'Speakerboxx/The Love Below' at 20: How Outkast's split-up double LP signaled the beginning of the end for beloved rap duo's incredible run

André 3000 and Big Boi haven't dropped a proper studio release together in two decades now.

Outkast during The 46th Annual Grammy Awards - Outkast Speakerboxxx After Party at Private Location in Beverly Hills, California, United States. (Photo by J. Merritt/FilmMagic)
Outkast at a 46th Annual Grammy Awards after party in Beverly Hills, Calif. (J. Merritt/FilmMagic) (J. Merritt via Getty Images)
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Two decades later and it’s still a tough pill for Outkast fans to swallow.

On one hand, their 2003 double LP Speakerboxx/The Love Below (released 20 years ago on Sept. 23) was a characteristically certified banger that gave us twice the tracks and monster hits like “Hey Ya” and “The Way You Move.”

On the other, it was a divide-and-conquer affair, with longtime partners-in-rhyme Big Boi and André 3000 essentially combining solo albums under the guise of an “Outkast” release.

In retrospect, it was the beginning of the end of one of the greatest runs in hip-hop history.

Formed by Atlanta high school friends André Benjamin, aka André 3000, and Antwan Patton, aka Big Boi, in 1992, Outkast crashed the mostly East- and increasingly West Coast-dominated rap scene with 1994’s revelatory platinum release Southernplayalisticadillacmuzik. The South had something to say, as Benjamin would soon prophesize at the 1995 Source Awards, and Outkast was at the center of the revolution. Singles like “Player’s Ball” and the title track made them instant stars.

Their sophomore release ATLiens (1996) only expanded their reach, going double platinum on the strength of A-sides like “Elevators (Me and You),” “ATLiens” and “Wheels of Steel.” 1998’s Aquemini continued their astronomical trajectory, becoming the first Southern rap album to land the highly coveted 5-mic rating in The Source and producing their biggest single yet, the inescapable backyard boogie “Rosa Parks” (even if the civil rights legend herself was none too thrilled about the nod; she sued them in 1999).

They did it yet again with 2000’s Stankonia, buoyed by the fast-tempoed “B.O.B. (Bombs Over Baghdad)” and another worldwide smash, the apologetic anthem “Mrs. Jackson.”

By the time 2003 rolled around, Outkast was watching the throne, candidates on the Rap Mount Rushmore ballot alongside the likes of Jay-Z and Eminem.

But perhaps bored from that streak of dropping four straight classic rap albums over a stretch of only seven years, Benjamin got the acting bug, and relocated to Los Angeles. (Not immediately successful with initial small roles in the film Hollywood Homicide and on TV’s The Shield, he’d later impress with a lead role in the 2012 Jimi Hendrix biopic All Is By My Side.)

Beyond spreading his wings as a rapper-turned-actor, Benjamin also had a clear desire to experiment, musically. He began work on The Love Below, which fused more pop, folk and jazz with his palette, and found him forgoing his usual rap cadence for crooning. “I had a handful of songs, an idea about making a movie and the idea that each song would represent a character in the movie,” he’d later explain.


Benjamin reportedly informed Big Boi he was working on a solo album after recording five songs; Big Boi, already with a few solo tracks of his own in hand, got to work on Speakerboxxx, which fell more in line with Outkast’s signature funk-laced boom-bap. Between them, the pair recorded an estimated 120 songs before whittling down to a total of 39 tracks. And there still was some crossover. Benjamin produced three tracks of Speakerboxx (“featuring” on “Ghetto Musick” and “Knowing”) while The Love Below’s “Where Are My Panties? (Interlude)” and “Roses” featured vocals from Big Boi.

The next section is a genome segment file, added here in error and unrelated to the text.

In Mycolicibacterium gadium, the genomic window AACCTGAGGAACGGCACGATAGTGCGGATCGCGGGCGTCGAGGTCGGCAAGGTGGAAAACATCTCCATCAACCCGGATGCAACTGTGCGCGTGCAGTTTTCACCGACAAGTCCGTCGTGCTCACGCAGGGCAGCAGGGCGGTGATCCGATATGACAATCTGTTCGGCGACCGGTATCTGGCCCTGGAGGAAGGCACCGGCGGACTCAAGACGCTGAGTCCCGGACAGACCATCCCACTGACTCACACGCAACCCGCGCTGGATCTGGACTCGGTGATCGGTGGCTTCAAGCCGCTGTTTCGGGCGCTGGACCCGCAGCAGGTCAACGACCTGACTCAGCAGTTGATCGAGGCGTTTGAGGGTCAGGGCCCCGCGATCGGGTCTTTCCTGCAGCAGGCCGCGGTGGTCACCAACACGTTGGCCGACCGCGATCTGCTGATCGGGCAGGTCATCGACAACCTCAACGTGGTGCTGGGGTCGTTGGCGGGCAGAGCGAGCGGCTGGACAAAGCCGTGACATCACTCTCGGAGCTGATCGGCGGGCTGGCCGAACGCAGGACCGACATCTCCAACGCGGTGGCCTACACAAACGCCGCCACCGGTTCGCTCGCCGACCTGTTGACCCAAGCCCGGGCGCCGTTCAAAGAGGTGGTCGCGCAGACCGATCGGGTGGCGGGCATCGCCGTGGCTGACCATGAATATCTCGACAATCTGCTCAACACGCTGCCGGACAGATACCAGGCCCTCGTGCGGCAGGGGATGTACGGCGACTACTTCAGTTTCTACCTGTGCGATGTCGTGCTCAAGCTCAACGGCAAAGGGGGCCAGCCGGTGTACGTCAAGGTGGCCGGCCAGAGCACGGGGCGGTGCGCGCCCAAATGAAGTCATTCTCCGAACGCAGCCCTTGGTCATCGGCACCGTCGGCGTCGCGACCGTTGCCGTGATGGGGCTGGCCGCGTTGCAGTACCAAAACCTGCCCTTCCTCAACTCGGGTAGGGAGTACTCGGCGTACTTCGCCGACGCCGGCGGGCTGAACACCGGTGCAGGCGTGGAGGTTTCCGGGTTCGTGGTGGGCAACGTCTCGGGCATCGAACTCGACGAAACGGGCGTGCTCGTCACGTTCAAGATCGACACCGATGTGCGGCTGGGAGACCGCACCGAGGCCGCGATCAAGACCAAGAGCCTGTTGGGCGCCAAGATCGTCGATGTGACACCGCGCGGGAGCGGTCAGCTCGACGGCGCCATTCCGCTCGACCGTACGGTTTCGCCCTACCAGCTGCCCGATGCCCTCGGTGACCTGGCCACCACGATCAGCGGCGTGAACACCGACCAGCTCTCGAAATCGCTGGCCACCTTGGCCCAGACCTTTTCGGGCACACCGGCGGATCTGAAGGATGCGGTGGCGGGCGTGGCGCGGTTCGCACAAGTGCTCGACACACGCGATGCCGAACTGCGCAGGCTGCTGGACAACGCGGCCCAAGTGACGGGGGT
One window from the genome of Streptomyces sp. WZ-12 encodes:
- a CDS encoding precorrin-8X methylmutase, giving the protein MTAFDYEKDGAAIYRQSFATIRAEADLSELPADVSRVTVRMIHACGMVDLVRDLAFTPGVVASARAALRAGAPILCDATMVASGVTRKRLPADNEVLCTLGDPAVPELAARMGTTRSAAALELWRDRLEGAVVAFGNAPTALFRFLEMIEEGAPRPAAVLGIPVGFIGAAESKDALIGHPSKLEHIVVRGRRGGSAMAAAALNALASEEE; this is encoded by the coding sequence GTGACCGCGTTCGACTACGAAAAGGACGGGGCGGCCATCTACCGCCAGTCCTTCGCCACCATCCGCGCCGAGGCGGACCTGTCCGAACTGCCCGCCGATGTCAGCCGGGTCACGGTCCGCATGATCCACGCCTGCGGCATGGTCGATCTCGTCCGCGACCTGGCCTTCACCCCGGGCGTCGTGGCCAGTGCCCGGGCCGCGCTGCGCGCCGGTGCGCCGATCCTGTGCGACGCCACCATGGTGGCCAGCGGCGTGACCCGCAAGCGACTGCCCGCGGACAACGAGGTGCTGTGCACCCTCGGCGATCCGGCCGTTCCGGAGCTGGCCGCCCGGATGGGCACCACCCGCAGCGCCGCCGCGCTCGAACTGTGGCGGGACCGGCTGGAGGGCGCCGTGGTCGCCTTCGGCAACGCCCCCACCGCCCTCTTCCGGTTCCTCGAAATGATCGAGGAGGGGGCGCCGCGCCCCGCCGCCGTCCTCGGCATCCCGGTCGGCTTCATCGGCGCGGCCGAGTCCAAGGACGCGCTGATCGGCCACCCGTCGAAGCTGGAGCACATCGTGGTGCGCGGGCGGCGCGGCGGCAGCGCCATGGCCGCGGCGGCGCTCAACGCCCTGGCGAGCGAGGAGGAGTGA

Upon the album’s announcement, fans naturally freaked. Were they breaking up? Was this merely a contractual obligation and then they were done? The group responded with a dynamite PR strategy: It wasn’t a breakup album, it was “a concept album.” Said Big Boi later, “It was basically just giving two sides of the coin, my perspective and Dre’s perspective.”

It worked. In its first week, the album debuted at No. 1 on the Billboard Top 200, selling 510,000 copies. It ultimately went certified diamond and 11 times platinum (it’s sold over 5.7 million units as of 2012) and won Album of the Year at the Grammys. “Hey Ya” became their biggest song of all time.

And then they never made another proper studio album together again.

Yes, they did make a blues-inspired soundtrack album to the 2006 film they also costarred in, Idlewild. But that’s exactly what it felt like, a soundtrack, not “an Outkast album.”

They’ve both been busy since. Mostly apart, together occasionally, never in the studio for long enough to make a sixth (seventh) album.

Big Boi hasn’t stopped dropping albums, striking first with the 2010 solo LP Sir Lucious Left Foot: The Son of Chico Dusty (its lead single “Royal Flush” featuring Raekwon and André 3000), followed by 2012’s Vicious Lies and Dangerous Rumors and 2017’s Boomiverse.

André 3000 hasn’t released a full-length work since, though he’s made plenty of high-profile appearances in feature form, from John Legend’s “Green Light” (2008) to Beyoncé’s “Party” (2011) to Frank Ocean’s “Pink Matter” (2012) to A Tribe Called Quest’s “Kids…” (2016) to Killer Mike’s “Scientists & Engineers” (2023).

They toured as a unit in 2014 to celebrate their 20th anniversary, playing 40 shows, including a headlining stop at Coachella.

And they’ve probably trended on Twitter (sorry, “X”) once a month for the past 10 years with fans simply begging for another album.

They’ve never announced a breakup of any kind.

So while we lament the shift that Speakerboxxx/The Love Below marked, still, we hold out hope.